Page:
London day trips for you and your baby

Horniman Museum and Gardens

Posted by on Thursday, 12 April, 2012 in Featured, Museums, Parks, Rainy day, Sunny day

Horniman Museum and Gardens

I have to declare an interest in the subject of this week’s post: the Horniman is my local museum and my son and I have spent many a happy hour there.  Behind its attractive Arts and Crafts exterior, this quirky South London museum houses the eclectic collections of the tea merchant and philanthropist, Frederick John Horniman.  With 16 acres of gardens, an aquarium, and its famous, stuffed Victorian Walrus (yes, really), the Horniman Museum is a great, family-friendly destination. 

As a tea trader, Frederick Horniman travelled the world collecting objects he thought would interest his local community back in London.  His collection eventually became so extensive that, in 1890, he turned his house into a free, public museum.  The museum’s popularity was such that Frederick Horniman commissioned a new, purpose-built museum, which opened, along with its adjoining gardens, in 1901.  He later donated the museum, collections and gardens to the people of London.

Horniman Museum Gardens

The Horniman Museum’s galleries still reflect Frederick Horniman’s original areas of interest, with important collections of items relating to Natural History (which is where you’ll find that stuffed Victorian walrus I mentioned above) and World Cultures/Anthropology, as well as a significant collection of musical instruments.  There is also a small, but popular, aquarium – a big hit with babies and small children.  The Museum has beautiful gardens with fantastic views over London and an animal enclosure.  These have recently undergone extensive renovation and are due to reopen fully later this Spring.

The Museum’s current temporary exhibition, The Body Adorned: Dressing London, is part of the London 2012 Cultural Olympiad Programme and considers how the way in which Londoners dress and adorn their bodies has been influenced by other world cultures over the centuries.

Interest rating

The Horniman Museum’s diverse collections may seem a little random from a modern viewpoint, but they reflect a passion for travel and exploring world cultures that was typical of the Victorian era in which Frederick Horniman founded his museum.  The modern day additions to the museum, its programme of activities, aquarium and the beautiful gardens make the museum an attractive destination for families.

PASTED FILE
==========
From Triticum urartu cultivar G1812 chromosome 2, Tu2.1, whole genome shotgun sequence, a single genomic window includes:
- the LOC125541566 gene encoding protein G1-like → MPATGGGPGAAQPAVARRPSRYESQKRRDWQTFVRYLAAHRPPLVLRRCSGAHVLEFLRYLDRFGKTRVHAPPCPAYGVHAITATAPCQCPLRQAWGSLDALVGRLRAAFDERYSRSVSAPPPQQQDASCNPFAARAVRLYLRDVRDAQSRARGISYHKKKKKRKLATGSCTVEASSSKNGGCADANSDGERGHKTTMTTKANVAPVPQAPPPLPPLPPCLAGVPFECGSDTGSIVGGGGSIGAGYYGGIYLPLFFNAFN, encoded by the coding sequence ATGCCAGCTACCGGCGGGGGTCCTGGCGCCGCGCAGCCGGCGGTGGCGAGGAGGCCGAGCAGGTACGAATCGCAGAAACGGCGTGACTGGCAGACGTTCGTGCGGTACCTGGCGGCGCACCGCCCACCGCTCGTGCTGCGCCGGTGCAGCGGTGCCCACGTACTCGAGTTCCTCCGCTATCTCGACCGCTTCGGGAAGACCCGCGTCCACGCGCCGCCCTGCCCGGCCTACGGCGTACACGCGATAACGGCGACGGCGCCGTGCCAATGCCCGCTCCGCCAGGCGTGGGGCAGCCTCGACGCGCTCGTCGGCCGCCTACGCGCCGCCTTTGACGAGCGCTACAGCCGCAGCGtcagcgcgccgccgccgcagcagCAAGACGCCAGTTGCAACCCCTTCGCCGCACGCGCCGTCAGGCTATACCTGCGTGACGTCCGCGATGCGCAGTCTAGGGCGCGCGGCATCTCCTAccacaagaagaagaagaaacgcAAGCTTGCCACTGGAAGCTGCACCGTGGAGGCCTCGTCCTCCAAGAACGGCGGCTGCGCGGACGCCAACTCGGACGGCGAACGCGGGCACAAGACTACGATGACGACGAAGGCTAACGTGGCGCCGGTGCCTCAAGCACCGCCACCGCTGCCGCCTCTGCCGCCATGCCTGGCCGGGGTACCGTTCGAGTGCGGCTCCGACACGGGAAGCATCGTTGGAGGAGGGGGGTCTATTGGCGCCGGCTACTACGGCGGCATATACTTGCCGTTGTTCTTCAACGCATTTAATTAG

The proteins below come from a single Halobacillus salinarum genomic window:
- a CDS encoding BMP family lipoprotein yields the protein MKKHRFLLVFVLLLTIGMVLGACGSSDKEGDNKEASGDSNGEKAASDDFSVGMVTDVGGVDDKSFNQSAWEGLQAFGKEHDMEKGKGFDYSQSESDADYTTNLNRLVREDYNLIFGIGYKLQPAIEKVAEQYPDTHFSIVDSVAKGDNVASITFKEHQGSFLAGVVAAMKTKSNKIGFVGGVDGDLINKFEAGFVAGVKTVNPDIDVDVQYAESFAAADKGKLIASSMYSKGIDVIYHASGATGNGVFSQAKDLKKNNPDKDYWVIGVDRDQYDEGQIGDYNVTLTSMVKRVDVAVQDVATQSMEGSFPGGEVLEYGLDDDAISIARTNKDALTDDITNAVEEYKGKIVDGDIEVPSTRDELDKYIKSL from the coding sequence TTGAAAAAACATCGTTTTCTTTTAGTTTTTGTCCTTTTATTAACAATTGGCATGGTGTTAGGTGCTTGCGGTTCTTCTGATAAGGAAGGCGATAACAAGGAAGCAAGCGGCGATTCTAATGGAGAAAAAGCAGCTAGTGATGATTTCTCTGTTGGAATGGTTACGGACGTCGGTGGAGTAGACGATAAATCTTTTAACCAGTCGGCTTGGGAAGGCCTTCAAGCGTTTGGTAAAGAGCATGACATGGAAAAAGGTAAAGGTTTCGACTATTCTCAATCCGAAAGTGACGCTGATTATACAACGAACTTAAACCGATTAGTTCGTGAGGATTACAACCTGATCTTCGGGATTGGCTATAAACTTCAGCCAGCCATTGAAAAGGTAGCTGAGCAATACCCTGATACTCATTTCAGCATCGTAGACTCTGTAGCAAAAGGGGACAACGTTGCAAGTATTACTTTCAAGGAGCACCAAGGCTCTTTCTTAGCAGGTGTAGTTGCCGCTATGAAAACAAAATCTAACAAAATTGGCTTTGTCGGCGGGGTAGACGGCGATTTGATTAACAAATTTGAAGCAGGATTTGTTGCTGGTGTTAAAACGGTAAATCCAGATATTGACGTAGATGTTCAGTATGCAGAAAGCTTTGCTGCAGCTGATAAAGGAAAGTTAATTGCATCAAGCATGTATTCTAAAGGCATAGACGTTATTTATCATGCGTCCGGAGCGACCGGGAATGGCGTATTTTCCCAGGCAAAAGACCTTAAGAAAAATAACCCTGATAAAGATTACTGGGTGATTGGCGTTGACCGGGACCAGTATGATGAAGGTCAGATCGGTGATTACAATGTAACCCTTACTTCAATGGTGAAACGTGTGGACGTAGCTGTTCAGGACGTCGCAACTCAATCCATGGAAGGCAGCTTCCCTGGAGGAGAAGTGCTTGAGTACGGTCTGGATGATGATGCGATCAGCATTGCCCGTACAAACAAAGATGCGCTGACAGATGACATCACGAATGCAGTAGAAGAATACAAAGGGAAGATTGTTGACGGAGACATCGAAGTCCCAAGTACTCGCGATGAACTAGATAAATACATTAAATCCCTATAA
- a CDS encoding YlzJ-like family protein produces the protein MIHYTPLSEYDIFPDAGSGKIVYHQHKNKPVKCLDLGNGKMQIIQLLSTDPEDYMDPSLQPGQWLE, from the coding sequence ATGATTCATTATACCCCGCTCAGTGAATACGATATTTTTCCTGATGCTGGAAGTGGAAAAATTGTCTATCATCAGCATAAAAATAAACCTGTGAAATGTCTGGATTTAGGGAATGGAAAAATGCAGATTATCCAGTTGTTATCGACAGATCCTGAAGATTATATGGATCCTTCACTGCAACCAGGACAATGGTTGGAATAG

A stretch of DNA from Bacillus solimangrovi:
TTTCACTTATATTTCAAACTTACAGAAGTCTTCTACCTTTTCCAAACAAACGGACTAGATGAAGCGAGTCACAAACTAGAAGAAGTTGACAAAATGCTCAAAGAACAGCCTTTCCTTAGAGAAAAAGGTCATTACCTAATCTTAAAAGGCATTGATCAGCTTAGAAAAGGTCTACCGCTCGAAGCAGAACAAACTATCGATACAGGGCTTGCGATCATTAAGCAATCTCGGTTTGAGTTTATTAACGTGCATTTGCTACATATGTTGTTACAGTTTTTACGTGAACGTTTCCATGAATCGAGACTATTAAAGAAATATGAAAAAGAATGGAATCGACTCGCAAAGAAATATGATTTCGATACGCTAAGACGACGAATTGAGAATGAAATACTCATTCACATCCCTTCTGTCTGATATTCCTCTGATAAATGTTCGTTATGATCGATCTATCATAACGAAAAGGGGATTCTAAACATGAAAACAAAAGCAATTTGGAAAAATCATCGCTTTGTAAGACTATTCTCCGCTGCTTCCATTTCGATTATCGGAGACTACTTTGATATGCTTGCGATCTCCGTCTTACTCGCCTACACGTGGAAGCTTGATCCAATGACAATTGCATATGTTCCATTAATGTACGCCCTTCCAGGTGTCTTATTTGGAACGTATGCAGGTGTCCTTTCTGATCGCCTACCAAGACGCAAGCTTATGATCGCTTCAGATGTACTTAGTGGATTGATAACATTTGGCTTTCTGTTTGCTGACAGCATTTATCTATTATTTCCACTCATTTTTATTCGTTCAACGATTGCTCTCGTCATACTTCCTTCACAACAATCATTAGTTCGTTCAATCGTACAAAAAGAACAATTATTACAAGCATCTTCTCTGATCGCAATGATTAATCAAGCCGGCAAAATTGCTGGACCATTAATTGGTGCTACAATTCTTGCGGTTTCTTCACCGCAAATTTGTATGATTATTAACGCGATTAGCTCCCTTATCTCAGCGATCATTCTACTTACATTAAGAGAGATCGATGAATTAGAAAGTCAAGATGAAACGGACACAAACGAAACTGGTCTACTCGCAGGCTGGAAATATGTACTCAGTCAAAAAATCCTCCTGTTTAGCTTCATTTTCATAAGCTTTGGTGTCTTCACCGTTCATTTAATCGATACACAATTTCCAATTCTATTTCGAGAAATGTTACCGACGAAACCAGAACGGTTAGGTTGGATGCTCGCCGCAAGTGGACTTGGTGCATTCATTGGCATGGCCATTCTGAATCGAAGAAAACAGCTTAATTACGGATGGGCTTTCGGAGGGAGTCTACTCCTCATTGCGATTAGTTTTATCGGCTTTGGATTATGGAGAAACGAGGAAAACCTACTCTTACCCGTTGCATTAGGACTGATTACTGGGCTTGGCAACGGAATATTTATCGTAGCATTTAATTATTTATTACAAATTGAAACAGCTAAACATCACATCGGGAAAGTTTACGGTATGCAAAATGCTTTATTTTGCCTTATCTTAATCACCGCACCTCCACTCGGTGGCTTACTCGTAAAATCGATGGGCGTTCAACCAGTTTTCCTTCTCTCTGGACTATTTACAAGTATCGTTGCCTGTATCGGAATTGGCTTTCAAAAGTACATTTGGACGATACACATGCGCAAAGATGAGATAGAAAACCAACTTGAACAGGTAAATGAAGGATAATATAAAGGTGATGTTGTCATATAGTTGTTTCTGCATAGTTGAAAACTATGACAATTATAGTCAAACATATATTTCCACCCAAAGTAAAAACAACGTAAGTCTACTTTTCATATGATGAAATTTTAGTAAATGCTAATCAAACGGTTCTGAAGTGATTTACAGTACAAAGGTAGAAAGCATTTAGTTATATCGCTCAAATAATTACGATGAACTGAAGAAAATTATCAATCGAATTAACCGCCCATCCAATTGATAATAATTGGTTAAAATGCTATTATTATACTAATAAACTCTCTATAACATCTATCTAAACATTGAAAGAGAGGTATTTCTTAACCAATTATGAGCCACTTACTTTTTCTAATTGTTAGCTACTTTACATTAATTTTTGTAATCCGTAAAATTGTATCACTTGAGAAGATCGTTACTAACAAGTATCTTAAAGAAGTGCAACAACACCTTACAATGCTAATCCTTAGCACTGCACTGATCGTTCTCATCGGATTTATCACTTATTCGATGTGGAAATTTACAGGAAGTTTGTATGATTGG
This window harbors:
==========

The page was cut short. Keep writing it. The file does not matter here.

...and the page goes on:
Admission cost

Admission to the Horniman Museum’s permanent collections is free.  Entry to the aquarium costs £2 (adults), £1 (children aged 3-16), £5 for a family ticket (4 people, up to 2 adults).  An annual family ticket is also available for £15.

Admission fees apply to some temporary exhibitions.  Admission to The Body Adorned: Dressing London is free.

Facilities

The Horniman Museum is fully accessible to pushchairs.  Baby changing facilities are available.  The Museum runs a weekly programme of activities for babies and children including the popular Friday Busy Bees storytelling sessions for under 5s.

Horniman Museum Cafe and Conservatory

Café

The Horniman Museum has a café with outdoor seating and additional indoor seating in the Museum’s Victorian conservatory located in the Museum grounds.  The café serves hot and cold meals, snacks and drinks, including children’s meals.  High chairs are available.

Picnic

There is a picnic area in the Museum gardens.

Opening hours

The Horniman Museum is open daily 10.30am to 5.30pm.

Contact details

Website: www.horniman.ac.uk

Telephone: 020 8699 1872

Getting there

Address: Horniman Museum, 100 London Road, Forest Hill, SE23 3PQ

By train: The nearest station is Forest Hill (London Overground, National Rail).

By bus: 176, 185, 197, 356, P4, 122, P13, 363

Map:

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